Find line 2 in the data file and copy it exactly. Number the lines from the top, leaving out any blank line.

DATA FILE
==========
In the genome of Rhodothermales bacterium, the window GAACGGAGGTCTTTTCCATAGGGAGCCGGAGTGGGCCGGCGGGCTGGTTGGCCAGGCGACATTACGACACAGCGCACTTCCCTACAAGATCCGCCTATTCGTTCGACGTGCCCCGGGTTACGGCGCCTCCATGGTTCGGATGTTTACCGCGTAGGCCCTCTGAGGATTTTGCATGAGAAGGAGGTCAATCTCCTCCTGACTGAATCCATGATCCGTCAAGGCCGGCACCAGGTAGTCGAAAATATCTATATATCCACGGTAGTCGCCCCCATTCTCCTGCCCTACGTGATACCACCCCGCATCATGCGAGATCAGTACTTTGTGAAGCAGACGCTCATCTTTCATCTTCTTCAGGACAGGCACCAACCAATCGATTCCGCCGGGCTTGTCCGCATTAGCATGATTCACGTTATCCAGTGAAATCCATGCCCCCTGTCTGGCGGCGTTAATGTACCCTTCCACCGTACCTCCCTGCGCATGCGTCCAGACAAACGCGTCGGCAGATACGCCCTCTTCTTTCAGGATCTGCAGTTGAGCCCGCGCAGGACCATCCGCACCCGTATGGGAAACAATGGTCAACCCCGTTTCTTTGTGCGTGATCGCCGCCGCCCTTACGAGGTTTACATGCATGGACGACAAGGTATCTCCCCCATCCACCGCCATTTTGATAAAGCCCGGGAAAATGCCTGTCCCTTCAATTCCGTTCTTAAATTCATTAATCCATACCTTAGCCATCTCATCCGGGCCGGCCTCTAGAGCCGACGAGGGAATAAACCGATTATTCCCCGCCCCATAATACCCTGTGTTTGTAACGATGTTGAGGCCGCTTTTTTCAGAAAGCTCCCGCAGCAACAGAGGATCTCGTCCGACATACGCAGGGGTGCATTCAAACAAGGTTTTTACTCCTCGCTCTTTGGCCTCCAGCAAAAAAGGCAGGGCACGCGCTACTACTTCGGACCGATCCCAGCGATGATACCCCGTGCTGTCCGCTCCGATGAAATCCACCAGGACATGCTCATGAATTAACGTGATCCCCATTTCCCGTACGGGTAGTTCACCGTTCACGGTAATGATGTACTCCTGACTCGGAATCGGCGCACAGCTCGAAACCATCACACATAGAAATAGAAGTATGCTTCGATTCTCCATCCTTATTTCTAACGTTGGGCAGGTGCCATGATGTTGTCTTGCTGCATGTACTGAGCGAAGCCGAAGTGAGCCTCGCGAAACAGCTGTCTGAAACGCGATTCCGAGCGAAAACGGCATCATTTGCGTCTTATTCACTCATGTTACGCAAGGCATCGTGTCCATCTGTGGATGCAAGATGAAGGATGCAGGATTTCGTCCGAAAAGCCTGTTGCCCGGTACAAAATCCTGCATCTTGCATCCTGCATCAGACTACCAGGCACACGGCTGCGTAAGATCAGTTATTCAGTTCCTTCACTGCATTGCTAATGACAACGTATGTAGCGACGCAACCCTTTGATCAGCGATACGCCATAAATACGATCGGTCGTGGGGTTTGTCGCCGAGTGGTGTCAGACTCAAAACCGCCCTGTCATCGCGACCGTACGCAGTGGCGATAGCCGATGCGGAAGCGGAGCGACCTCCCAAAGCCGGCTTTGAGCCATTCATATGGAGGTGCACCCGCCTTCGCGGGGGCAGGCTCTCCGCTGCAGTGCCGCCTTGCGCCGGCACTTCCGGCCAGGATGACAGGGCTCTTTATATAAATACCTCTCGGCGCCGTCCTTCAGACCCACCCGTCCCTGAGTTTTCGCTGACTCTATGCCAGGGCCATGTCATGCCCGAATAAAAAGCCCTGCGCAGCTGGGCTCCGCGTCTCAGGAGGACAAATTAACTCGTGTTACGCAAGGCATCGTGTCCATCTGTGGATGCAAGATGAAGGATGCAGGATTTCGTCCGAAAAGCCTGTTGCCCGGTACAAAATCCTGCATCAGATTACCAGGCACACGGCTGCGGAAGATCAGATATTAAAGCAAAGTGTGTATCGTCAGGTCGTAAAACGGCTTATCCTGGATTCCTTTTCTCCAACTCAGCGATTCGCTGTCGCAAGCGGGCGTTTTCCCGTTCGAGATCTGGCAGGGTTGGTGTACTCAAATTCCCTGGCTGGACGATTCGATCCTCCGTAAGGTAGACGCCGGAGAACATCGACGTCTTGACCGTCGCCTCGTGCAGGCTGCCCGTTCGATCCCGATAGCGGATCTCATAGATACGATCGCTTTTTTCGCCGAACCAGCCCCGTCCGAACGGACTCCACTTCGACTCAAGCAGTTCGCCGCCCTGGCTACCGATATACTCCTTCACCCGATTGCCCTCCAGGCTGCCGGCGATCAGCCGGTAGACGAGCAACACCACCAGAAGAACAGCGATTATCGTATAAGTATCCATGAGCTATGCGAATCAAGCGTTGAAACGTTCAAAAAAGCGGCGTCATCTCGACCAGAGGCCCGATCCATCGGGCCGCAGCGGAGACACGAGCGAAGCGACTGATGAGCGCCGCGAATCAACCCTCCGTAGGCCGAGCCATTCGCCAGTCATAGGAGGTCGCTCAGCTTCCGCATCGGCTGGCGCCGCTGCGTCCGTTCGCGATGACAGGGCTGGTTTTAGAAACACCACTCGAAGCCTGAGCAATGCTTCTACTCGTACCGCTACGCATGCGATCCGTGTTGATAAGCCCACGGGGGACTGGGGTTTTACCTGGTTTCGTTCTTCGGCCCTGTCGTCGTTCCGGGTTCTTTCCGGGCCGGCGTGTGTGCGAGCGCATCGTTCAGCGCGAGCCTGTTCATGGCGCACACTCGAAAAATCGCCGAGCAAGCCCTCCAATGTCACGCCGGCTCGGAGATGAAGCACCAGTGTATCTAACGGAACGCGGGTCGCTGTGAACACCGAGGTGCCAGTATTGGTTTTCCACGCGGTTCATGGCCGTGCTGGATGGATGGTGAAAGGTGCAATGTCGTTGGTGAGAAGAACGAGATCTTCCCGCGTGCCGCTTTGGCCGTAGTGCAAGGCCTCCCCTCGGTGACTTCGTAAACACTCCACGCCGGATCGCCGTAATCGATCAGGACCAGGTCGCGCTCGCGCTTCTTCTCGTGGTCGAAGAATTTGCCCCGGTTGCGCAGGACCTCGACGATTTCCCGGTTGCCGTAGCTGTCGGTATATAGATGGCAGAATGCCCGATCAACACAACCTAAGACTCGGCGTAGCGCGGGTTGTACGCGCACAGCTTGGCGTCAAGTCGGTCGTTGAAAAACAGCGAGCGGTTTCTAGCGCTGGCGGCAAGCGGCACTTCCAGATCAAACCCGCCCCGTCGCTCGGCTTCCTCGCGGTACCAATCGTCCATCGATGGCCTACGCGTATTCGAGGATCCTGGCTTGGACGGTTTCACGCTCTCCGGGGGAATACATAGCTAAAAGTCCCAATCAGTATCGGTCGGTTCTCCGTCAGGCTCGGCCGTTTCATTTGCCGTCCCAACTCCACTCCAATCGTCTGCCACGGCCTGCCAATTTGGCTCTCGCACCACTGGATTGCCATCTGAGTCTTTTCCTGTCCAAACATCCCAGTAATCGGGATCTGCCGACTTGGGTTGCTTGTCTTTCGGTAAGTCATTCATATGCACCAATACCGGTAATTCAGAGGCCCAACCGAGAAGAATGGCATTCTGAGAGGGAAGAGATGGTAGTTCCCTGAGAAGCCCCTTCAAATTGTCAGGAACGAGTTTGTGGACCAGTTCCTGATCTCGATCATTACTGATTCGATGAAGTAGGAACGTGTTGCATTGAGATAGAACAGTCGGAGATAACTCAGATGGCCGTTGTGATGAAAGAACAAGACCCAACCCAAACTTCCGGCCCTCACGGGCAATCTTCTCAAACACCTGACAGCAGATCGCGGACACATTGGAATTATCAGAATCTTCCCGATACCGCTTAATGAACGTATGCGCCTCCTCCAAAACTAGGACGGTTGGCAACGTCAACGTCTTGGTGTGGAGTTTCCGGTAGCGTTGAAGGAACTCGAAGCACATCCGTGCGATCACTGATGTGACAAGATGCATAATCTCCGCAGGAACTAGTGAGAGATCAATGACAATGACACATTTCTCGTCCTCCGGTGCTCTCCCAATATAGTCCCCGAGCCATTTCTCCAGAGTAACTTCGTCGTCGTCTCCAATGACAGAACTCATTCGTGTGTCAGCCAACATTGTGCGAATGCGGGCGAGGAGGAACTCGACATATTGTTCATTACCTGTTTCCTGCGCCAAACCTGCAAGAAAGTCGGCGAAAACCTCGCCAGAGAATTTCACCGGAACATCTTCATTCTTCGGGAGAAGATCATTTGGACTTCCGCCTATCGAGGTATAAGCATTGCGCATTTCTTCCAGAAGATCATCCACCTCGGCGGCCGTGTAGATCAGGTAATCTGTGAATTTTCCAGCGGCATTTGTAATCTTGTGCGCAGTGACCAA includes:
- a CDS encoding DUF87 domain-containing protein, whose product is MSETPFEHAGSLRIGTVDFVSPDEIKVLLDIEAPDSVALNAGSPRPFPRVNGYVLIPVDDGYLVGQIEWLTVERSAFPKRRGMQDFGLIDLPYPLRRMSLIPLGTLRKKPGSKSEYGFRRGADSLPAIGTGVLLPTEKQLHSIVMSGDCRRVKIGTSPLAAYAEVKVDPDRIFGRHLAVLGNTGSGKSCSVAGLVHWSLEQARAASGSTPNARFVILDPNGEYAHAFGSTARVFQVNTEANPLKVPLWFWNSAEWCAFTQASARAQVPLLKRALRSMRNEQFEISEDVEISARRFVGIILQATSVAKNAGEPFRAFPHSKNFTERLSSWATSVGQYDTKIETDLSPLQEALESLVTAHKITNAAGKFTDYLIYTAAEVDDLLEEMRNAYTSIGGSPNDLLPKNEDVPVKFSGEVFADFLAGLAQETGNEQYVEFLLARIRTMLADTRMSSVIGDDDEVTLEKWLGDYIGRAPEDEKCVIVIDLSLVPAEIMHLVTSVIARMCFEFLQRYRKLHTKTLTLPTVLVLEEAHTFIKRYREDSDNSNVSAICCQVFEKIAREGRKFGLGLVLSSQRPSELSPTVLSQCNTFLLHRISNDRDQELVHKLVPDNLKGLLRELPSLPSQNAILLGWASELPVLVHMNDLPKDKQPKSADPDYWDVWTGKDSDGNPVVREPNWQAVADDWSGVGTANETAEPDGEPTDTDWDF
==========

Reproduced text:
- a CDS encoding DUF87 domain-containing protein, whose product is MSETPFEHAGSLRIGTVDFVSPDEIKVLLDIEAPDSVALNAGSPRPFPRVNGYVLIPVDDGYLVGQIEWLTVERSAFPKRRGMQDFGLIDLPYPLRRMSLIPLGTLRKKPGSKSEYGFRRGADSLPAIGTGVLLPTEKQLHSIVMSGDCRRVKIGTSPLAAYAEVKVDPDRIFGRHLAVLGNTGSGKSCSVAGLVHWSLEQARAASGSTPNARFVILDPNGEYAHAFGSTARVFQVNTEANPLKVPLWFWNSAEWCAFTQASARAQVPLLKRALRSMRNEQFEISEDVEISARRFVGIILQATSVAKNAGEPFRAFPHSKNFTERLSSWATSVGQYDTKIETDLSPLQEALESLVTAHKITNAAGKFTDYLIYTAAEVDDLLEEMRNAYTSIGGSPNDLLPKNEDVPVKFSGEVFADFLAGLAQETGNEQYVEFLLARIRTMLADTRMSSVIGDDDEVTLEKWLGDYIGRAPEDEKCVIVIDLSLVPAEIMHLVTSVIARMCFEFLQRYRKLHTKTLTLPTVLVLEEAHTFIKRYREDSDNSNVSAICCQVFEKIAREGRKFGLGLVLSSQRPSELSPTVLSQCNTFLLHRISNDRDQELVHKLVPDNLKGLLRELPSLPSQNAILLGWASELPVLVHMNDLPKDKQPKSADPDYWDVWTGKDSDGNPVVREPNWQAVADDWSGVGTANETAEPDGEPTDTDWDF